- The Washington Times - Monday, December 31, 2001

On New Year's Eve two years ago, Montgomery County came up with big plans to usher in the new millennium.
The annual arts show, "First Night Montgomery," included the usual bluegrass bands, storytelling, puppet shows, and a midnight fireworks and laser show at the county fairgrounds.
But planners went even further. They threw up a huge heated tent and booked the rock band Little Feat as the headliner, a big-name act for the usually low-key celebration.
Yet only about 10,000 people showed up throughout the night, fewer than the 15,000 organizers had hoped for, said Montgomery County recreation director Gregory Bayor.
In light of lower-than-expected turnout, a price tag that averaged $250,000 a year, and a shrinking budget, Montgomery canceled tonight's "First Night" celebration. It is one of two Maryland communities that have dropped the arts-based New Year's Eve celebrations this year, while others have scaled back on plans to save money.
"We decided not this year," Mr. Bayor said, pointing to budget cuts his department will have to make to break even. "We're really scratching hard."
Montgomery isn't alone. Frederick's "First Night," started for the millennium, won't be held this year because planners only scheduled it for two years. That leaves Annapolis and Talbot County with the only first night celebrations in the state.
First night events are held Dec. 31 in communities across the nation. Towns and cities pay a nominal fee to First Night International, a Boston-based group that helps coordinate the events.
Ideally, people would be able to walk through a downtown area, stopping at shops, plays, art shows and other cultural events in the hours leading up to the New Year's Eve revelry. The alcohol-free shows are billed as family events.
Nationally, about 20 first nights have been scrapped this year by cities with tight budgets and post-September 11 security concerns. Among them are Erie, Pa.; Staten Island, N.Y., and Santa Barbara, Calif.
Organizers say the biggest difficulty is finding money. Municipal governments usually help out, but most first night celebrations are run by nonprofit groups dependent on donations. Large donations from corporations are crucial, said Bob Metz, former chairman of the nonprofit organization in charge of Montgomery's celebration.
"It's supposed to be a public-private partnership. In our area, we don't have any large industry or employer that will step up with huge dollars," he said.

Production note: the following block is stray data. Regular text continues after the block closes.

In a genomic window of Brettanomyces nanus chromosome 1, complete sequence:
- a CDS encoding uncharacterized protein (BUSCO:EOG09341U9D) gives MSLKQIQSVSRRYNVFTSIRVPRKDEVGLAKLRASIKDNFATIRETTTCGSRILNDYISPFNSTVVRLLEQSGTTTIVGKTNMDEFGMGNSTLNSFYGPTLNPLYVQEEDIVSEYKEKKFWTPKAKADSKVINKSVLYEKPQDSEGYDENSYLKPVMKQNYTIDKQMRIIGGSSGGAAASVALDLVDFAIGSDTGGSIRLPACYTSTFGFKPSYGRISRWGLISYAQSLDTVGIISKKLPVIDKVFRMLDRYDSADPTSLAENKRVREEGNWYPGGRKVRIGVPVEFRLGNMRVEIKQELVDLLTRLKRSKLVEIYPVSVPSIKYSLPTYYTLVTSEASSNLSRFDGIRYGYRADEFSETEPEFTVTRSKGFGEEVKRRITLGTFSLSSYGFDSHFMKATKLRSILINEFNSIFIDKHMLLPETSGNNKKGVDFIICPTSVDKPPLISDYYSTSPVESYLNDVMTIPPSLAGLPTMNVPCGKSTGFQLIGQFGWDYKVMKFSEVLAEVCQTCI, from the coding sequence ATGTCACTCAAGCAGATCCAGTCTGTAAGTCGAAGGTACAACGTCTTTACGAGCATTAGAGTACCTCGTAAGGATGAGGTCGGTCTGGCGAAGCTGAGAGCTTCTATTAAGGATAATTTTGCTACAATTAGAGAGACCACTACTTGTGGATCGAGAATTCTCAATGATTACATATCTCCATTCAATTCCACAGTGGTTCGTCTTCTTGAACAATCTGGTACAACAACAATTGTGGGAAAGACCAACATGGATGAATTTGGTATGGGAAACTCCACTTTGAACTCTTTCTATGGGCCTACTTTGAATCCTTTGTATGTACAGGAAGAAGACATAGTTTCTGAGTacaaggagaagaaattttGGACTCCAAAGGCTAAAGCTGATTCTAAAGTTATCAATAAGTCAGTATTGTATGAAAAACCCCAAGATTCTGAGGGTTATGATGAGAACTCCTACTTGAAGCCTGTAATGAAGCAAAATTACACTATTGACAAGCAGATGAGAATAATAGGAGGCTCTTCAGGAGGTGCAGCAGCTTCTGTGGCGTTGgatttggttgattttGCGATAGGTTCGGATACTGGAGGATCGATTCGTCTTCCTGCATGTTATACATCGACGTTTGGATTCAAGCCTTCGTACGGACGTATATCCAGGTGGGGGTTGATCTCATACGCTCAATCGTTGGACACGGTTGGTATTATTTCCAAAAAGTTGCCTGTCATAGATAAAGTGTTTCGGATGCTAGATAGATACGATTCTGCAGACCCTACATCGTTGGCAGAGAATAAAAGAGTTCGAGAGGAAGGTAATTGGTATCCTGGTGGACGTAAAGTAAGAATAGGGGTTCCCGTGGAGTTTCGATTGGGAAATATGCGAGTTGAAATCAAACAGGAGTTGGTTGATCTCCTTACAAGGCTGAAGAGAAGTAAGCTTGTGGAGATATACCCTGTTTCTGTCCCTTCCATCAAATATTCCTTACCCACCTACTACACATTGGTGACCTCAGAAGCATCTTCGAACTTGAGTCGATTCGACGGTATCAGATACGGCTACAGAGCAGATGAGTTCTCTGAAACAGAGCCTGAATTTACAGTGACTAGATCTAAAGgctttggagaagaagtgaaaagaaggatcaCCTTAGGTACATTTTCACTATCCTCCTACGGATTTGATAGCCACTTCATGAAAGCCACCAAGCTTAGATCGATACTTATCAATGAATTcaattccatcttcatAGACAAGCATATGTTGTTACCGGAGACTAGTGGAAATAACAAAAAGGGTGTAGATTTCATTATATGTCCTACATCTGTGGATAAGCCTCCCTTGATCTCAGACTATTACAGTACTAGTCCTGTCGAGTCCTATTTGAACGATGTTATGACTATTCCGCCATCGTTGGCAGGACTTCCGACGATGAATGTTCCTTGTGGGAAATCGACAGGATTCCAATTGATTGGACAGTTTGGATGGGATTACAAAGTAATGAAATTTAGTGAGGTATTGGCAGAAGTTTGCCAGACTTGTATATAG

That meant the county was shouldering much of the bill, often more than half, during the six years "First Night Montgomery" was held, Mr. Bayor said. The original intent was for the nonprofit to break even each year, he said. But the county usually had to add about $50,000 on top of the $100,000 it pitched in annually.
"First Night Talbot" will forgo the fireworks that usually cap off a night of entertainment in Easton.
Money for the $12,000 event came in slowly this year, she said, and organizers weren't sure it would be worth having fireworks when bad weather could keep people away.
"We're a small operation to begin with," said Gail Woodall, a member of the nonprofit board that runs the event. "Even if we had the money, we didn't want to do fireworks this year."
Frederick County first tried a first night for the millennium, hiring an outside contractor to put together the events, said Laurie Boyer, a former county spokeswoman who worked on the project.
For two years running, people could see dance exhibitions, get their faces painted at a recreation center and gather for fireworks in the celebration that took place largely in the city of Frederick.
The county only intended to hold two first nights, one on the millennium and the second on Dec. 31, 2000, to mark what some called the true start of the third millennium, Miss Boyer said.
The county spent a total of $92,000 on the two events. Attendance was high the first year, but slacked off the second year, she said.
The shows also put a strain on city services, according to Roelkey Myers, director of recreation for the city of Frederick. It was hard to find recreation department staff to work New Year's Eve at the different sites, and it stretched the police and public works department as well, he said. On top of that, it was bitterly cold last year.
"It's so hard to plan stuff when you don't know what you are going to get weatherwise," he said.
There aren't any cutbacks at Annapolis' long-running first night celebration this year, according to Janice Gary, executive director of the group that runs the event.
Unlike Montgomery, Annapolis has considerable corporate support for the $350,000 event. Attendance that averages around 20,000 also means higher revenues from admissions sales.
The only changes this year are security related, Miss Gary said. Because of restrictions imposed after September 11, four events normally held at the Naval Academy will be moved elsewhere. Also, a red, white and blue sail will be on display at the waterfront to mark the events of the year.
Other first night projects think they know the secret of Annapolis' success. Sure it's a quaint town, said Mr. Metz, but it's more than that.
"It's the water," he said.

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